Could you introduce yourself and tell us about your background, how you became interested in IA music and sonification? Could you tell us about your work in generative music, especially in text sonification?
My name is Hannah Davis! My work lives at www.hannahishere.com, musicfromtext.com, and I’m @ahandvanish on Twitter.
I became interested in sonification during my time at New York University’s ITP program. An algorithm I wrote called TransProse, which turns books into music, was my thesis while I was there. TransProse works by getting ‘emotion counts’ throughout a book, and turns that emotion data into music by different mappings. Some examples of mappings can be that the octave is influenced by the sadness or anger, or the tempo can relate to how ‘active’ the emotions are, or the amount of activity. There are many ways to map music to emotions — it’s very subjective.
For a few years afterwards I worked in data visualization, and then focused on data sonification. I’ve always been interested in music – when I was younger I played in a baroque recorder ensemble, and in my early adult years played a lot of percussion and guitar – and so getting involved with generative music was a natural direction for me.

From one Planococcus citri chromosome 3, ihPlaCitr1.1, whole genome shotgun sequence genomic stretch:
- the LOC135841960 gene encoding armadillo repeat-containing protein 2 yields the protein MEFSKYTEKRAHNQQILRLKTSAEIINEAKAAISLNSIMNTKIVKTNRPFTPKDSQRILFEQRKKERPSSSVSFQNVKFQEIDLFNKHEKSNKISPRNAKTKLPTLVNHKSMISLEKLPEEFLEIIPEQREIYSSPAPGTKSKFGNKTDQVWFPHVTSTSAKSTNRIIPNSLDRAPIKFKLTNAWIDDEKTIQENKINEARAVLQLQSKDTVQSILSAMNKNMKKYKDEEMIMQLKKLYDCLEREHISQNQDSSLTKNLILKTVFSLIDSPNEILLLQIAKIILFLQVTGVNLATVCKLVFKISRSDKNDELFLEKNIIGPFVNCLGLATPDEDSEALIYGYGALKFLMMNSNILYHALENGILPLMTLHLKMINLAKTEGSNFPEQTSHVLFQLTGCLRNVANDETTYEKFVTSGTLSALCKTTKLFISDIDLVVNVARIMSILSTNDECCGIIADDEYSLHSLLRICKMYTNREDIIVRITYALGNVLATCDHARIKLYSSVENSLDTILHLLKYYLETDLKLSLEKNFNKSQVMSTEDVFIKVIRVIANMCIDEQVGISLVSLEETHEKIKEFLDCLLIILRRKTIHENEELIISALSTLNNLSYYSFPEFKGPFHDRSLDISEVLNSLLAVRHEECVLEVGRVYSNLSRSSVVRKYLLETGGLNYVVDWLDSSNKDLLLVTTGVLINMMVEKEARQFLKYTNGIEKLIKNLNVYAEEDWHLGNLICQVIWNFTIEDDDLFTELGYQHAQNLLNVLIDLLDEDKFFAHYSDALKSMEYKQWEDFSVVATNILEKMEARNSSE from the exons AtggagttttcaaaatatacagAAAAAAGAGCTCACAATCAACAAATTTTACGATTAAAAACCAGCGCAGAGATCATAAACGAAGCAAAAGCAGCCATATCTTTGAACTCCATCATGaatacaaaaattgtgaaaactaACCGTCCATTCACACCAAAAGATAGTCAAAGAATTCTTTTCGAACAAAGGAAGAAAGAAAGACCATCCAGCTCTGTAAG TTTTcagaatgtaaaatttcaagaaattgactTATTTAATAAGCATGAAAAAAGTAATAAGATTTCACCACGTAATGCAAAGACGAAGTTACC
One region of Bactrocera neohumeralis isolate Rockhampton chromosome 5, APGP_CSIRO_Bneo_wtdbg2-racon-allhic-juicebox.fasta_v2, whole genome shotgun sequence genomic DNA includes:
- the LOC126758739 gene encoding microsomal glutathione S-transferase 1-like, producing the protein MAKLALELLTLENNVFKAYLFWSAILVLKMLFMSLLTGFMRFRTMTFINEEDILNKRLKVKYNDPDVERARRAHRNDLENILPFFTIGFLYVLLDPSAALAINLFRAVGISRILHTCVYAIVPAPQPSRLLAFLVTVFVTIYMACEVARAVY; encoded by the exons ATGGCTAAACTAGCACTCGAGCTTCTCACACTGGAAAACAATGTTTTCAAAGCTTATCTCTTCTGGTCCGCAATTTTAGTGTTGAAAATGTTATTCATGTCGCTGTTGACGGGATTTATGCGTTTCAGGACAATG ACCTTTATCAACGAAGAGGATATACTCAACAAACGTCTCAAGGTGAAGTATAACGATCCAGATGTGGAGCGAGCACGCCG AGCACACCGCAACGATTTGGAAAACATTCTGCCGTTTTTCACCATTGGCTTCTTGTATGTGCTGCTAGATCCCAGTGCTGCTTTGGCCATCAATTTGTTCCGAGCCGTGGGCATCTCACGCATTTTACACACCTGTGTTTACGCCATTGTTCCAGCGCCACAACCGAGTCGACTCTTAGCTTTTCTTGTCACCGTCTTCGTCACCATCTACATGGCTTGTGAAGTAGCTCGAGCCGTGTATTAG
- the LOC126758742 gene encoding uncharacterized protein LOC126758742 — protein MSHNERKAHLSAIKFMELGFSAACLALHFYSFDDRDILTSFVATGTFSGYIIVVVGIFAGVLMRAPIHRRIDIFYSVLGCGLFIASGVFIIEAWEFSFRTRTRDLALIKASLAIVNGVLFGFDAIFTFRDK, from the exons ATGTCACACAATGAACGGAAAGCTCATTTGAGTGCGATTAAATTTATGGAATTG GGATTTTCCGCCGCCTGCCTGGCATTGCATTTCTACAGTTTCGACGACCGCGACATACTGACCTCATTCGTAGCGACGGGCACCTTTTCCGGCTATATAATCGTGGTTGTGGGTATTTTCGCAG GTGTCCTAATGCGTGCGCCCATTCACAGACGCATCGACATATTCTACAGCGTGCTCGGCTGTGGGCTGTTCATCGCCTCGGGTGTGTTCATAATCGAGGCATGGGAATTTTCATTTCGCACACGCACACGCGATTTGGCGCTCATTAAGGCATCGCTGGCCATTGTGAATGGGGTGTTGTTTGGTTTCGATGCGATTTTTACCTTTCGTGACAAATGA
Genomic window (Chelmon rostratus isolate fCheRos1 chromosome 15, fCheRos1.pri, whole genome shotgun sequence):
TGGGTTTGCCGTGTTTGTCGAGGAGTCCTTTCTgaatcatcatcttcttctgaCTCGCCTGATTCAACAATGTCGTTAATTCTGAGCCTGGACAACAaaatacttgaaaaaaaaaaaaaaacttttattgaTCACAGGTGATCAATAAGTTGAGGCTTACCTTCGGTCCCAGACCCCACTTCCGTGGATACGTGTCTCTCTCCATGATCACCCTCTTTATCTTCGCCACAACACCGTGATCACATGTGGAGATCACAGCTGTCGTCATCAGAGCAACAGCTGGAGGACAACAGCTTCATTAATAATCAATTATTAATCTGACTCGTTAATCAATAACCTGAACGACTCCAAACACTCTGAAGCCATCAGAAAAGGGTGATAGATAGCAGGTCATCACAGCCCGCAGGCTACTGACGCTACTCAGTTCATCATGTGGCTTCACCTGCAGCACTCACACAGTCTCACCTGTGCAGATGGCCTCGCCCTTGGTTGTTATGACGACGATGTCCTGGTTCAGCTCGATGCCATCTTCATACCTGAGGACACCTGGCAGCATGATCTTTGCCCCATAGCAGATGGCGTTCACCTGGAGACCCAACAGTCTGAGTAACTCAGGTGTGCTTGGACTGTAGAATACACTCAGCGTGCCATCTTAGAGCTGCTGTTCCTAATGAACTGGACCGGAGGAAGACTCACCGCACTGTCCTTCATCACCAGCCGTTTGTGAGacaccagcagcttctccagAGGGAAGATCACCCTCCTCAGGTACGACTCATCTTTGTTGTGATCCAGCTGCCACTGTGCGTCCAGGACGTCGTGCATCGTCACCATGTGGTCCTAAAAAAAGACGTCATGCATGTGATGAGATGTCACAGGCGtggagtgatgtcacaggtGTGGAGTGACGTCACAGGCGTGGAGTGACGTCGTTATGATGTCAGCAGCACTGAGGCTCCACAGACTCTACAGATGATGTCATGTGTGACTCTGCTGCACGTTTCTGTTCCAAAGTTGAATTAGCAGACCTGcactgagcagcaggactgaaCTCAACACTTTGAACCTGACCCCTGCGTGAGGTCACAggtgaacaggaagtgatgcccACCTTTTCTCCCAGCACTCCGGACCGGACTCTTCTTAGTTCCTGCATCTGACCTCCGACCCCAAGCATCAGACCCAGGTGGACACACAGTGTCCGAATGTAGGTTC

How would you describe the specificities of data sonification, compared with data visualisation?
Data sonification is like data visualization, but instead of representing data through graphs, you’re representing it through sound. Data sonification has a different set of strengths than data visualization. It’s great for time-based data, for anything multi-dimensional, and for anything that has cycles – it makes it very easy to find (or hear) patterns in the data. It’s really good for small units – my favorite along these lines is a piece Amanda Cox did for the New York Times many years ago. It’s also possible to create interesting generative music with data – I like James Murphy’s set of pieces that use tennis data.
It’s also good for emotional data, because sound and music are such excellent conveyers of emotion.
There is a link between the statistical weight of a word in a language (Zipf’s Law) and esthetical balance between predictibility and unpredictibility, for example in noise 1/f. Is it one of the reasons you ended up with text sonification? Are you interested in this kind of approach?